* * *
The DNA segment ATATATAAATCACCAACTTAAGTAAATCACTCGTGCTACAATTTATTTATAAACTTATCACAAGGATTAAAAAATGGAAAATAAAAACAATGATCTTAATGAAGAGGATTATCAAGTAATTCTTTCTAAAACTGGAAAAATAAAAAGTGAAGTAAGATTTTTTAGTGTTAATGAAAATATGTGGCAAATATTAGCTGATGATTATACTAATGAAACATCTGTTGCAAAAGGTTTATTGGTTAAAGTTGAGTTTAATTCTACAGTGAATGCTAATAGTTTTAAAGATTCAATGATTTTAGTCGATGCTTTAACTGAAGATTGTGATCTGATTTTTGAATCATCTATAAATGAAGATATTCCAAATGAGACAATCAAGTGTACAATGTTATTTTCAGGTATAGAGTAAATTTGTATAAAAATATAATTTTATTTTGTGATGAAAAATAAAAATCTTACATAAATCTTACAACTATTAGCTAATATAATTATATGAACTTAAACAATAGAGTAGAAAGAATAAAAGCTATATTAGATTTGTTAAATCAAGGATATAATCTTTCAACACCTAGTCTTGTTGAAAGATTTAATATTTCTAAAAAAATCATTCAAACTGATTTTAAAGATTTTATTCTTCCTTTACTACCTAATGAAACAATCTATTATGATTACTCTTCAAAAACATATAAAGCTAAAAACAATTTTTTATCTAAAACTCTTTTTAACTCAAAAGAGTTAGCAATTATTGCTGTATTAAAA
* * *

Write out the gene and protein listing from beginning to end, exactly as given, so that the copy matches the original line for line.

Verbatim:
The DNA segment ATATATAAATCACCAACTTAAGTAAATCACTCGTGCTACAATTTATTTATAAACTTATCACAAGGATTAAAAAATGGAAAATAAAAACAATGATCTTAATGAAGAGGATTATCAAGTAATTCTTTCTAAAACTGGAAAAATAAAAAGTGAAGTAAGATTTTTTAGTGTTAATGAAAATATGTGGCAAATATTAGCTGATGATTATACTAATGAAACATCTGTTGCAAAAGGTTTATTGGTTAAAGTTGAGTTTAATTCTACAGTGAATGCTAATAGTTTTAAAGATTCAATGATTTTAGTCGATGCTTTAACTGAAGATTGTGATCTGATTTTTGAATCATCTATAAATGAAGATATTCCAAATGAGACAATCAAGTGTACAATGTTATTTTCAGGTATAGAGTAAATTTGTATAAAAATATAATTTTATTTTGTGATGAAAAATAAAAATCTTACATAAATCTTACAACTATTAGCTAATATAATTATATGAACTTAAACAATAGAGTAGAAAGAATAAAAGCTATATTAGATTTGTTAAATCAAGGATATAATCTTTCAACACCTAGTCTTGTTGAAAGATTTAATATTTCTAAAAAAATCATTCAAACTGATTTTAAAGATTTTATTCTTCCTTTACTACCTAATGAAACAATCTATTATGATTACTCTTCAAAAACATATAAAGCTAAAAACAATTTTTTATCTAAAACTCTTTTTAACTCAAAAGAGTTAGCAATTATTGCTGTATTAAAA